MOLECULAR EPIDEMIOLOGICAL ANALYSIS OF THE TRANSMISSION CLUSTERS OF THE HIV-1 CIRCULATING RECOMBINANT FORMS CRF01_AE AND CRF02_ AG IN BULGARIA
Background. The purpose of this study was to analyse the underlying HIV transmission clusters of individuals from different vulnerable groups infected with the recombinant forms of HIV-1 – CRF01_AE and CRF02_AG, between 1986 and 2011 using sequencing and phylogenetic analysis.
Material and methods. Blood samples from randomly selected 242 individuals diagnosed with HIV-1 CRF01_AE and CRF02_AG in Bulgaria were analysed. HIV-1 pol gene fragment was sequenced using the ViroSeq HIV-1 Genotyping Test (Abbott) and/or TruGene DNA Sequencing System. The phylogenetic tree reconstruction was performed with the IQ-TREE program. Identification of the phylogenetic clusters was performed using the ClusterPicker program with two parameters to identify recent and distant infection.
Results.Two main local independent epidemics confined to different geographical regions of the country were caused by HIV-1 CRF01_AE and CRF02_AG. The various viral strains circulate predominantly in two major separate regions – CRF01_AE in Sofia and CRF02_AG in Plovdiv. Most of the individuals infected with viral strains analysed in this study were people who inject drugs (PWID) or heterosexuals and only a few were men who have sex with men. The phylogenetic analysis revealed transmission clusters in both recombinant forms, few in number when confined within a short period of time and multiple clusters over an extended timeframe.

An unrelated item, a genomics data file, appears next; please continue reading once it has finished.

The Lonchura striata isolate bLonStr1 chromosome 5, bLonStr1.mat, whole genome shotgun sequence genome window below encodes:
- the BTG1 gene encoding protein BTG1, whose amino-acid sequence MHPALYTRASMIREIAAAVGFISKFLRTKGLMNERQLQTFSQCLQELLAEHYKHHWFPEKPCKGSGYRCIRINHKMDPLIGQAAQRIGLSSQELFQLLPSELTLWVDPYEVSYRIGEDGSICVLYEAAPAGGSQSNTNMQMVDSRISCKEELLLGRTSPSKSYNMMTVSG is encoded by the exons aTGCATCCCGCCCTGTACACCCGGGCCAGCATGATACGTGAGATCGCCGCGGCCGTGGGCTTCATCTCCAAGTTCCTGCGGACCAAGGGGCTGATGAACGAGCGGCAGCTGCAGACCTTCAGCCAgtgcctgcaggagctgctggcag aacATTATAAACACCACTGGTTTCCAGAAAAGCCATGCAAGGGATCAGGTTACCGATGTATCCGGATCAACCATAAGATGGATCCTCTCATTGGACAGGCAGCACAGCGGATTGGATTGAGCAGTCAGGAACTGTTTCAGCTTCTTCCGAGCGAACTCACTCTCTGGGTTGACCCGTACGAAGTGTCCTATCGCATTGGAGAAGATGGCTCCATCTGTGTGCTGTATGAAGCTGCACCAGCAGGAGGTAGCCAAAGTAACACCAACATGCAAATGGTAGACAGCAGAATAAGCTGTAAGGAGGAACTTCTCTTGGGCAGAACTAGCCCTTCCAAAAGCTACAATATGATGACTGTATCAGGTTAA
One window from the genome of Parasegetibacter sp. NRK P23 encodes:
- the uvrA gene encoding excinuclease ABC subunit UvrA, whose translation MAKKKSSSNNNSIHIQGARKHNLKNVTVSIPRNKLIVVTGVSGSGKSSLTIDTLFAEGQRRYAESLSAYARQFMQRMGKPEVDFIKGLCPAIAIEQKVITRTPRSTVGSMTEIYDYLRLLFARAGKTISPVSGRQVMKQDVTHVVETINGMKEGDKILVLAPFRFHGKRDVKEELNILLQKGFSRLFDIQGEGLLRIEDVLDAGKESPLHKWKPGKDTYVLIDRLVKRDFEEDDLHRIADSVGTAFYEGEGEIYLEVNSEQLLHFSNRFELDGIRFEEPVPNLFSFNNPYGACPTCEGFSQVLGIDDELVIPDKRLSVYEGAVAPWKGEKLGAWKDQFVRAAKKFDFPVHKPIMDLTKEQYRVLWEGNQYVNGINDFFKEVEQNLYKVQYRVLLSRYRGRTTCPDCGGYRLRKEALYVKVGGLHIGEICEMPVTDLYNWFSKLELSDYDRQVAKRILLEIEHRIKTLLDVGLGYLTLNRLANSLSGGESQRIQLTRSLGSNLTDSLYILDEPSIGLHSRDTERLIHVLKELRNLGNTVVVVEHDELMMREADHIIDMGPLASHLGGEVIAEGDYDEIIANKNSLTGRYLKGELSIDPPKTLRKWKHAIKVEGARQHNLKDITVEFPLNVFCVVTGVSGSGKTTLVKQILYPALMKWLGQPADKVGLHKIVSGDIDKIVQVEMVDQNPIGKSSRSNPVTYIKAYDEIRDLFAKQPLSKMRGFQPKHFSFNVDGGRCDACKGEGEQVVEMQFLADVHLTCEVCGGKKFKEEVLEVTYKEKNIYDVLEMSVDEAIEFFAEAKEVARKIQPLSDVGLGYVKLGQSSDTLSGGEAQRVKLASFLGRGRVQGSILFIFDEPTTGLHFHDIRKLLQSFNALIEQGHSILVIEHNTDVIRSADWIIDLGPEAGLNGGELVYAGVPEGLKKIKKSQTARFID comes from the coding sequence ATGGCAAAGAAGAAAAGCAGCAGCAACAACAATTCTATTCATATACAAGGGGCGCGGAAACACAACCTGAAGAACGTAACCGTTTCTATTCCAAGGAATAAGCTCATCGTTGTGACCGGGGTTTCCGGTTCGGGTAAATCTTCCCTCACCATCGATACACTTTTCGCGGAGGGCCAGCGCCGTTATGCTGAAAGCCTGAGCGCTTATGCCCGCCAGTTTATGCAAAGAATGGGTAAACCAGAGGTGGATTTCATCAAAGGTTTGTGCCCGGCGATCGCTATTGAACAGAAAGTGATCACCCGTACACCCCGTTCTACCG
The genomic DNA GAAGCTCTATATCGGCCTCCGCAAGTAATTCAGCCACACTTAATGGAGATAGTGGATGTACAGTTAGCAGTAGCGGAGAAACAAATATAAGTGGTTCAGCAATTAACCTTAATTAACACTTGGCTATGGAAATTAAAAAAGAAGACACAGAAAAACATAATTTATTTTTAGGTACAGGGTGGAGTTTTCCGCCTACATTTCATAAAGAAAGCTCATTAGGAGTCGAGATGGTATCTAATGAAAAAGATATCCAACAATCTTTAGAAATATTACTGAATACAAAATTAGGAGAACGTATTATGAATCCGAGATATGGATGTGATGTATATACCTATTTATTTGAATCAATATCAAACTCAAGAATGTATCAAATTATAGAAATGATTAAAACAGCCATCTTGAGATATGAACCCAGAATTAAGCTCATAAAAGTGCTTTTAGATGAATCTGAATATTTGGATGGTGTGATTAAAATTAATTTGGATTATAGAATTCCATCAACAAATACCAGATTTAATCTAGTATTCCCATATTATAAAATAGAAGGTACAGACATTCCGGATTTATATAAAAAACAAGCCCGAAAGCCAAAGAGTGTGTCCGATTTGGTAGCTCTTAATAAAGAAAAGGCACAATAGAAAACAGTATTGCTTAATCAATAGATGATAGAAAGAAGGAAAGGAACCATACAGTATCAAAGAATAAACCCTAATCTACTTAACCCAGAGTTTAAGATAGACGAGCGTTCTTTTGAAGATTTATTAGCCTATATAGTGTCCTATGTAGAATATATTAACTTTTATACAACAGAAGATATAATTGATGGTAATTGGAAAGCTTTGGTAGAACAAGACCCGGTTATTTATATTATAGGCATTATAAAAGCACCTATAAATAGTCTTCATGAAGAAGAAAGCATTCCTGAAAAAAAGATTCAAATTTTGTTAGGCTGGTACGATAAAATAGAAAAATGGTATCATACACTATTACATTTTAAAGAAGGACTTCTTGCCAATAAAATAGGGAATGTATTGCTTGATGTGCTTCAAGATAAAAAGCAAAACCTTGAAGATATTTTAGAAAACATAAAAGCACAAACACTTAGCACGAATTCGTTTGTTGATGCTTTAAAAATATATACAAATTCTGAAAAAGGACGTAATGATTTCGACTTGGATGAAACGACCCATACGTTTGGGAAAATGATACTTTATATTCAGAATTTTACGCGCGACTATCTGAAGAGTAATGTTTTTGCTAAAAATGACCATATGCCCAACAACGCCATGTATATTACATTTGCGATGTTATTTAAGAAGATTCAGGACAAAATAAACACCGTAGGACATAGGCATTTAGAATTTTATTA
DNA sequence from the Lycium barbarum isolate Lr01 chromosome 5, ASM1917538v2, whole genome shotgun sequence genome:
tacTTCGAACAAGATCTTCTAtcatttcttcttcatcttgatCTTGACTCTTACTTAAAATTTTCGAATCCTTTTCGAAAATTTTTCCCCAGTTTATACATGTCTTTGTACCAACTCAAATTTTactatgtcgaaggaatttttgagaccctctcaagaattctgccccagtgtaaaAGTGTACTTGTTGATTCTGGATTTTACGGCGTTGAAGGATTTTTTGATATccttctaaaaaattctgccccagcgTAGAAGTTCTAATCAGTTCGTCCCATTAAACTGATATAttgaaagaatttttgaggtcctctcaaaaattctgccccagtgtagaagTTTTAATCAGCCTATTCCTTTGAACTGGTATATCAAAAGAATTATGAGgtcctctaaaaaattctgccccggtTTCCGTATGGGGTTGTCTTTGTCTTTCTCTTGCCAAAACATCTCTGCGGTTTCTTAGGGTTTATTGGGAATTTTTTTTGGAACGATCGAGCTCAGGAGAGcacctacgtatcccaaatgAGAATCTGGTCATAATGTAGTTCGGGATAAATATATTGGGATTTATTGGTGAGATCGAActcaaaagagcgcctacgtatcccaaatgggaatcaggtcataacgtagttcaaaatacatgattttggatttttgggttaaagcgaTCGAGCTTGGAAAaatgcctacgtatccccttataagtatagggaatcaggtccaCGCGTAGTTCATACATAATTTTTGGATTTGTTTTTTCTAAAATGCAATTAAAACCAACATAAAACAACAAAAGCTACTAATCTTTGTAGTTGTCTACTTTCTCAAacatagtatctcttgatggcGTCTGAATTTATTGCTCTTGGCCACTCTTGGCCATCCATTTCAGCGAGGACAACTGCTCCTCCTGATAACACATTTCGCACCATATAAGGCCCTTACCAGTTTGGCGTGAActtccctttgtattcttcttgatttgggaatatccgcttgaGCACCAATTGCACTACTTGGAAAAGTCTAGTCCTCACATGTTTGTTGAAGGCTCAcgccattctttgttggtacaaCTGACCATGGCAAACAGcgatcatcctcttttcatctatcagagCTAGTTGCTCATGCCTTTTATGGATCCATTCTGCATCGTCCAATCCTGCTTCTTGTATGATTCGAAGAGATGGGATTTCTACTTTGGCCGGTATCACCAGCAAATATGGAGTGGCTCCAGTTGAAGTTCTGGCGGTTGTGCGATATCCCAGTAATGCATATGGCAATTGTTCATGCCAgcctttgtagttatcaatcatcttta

Conclusions. The introduction and rapid spread of two different strains of HIV-1 into geographically distant groups of PWID triggered local epidemic outbreaks. The phylogenetic analysis indicated the accelerated transmission of HIV, which is a characteristic of the spread through injection practices. Our study demonstrated that transmission cluster monitoring is important for better understanding of the development of epidemic and could be used as a tool for the identification of risk indicator populations.
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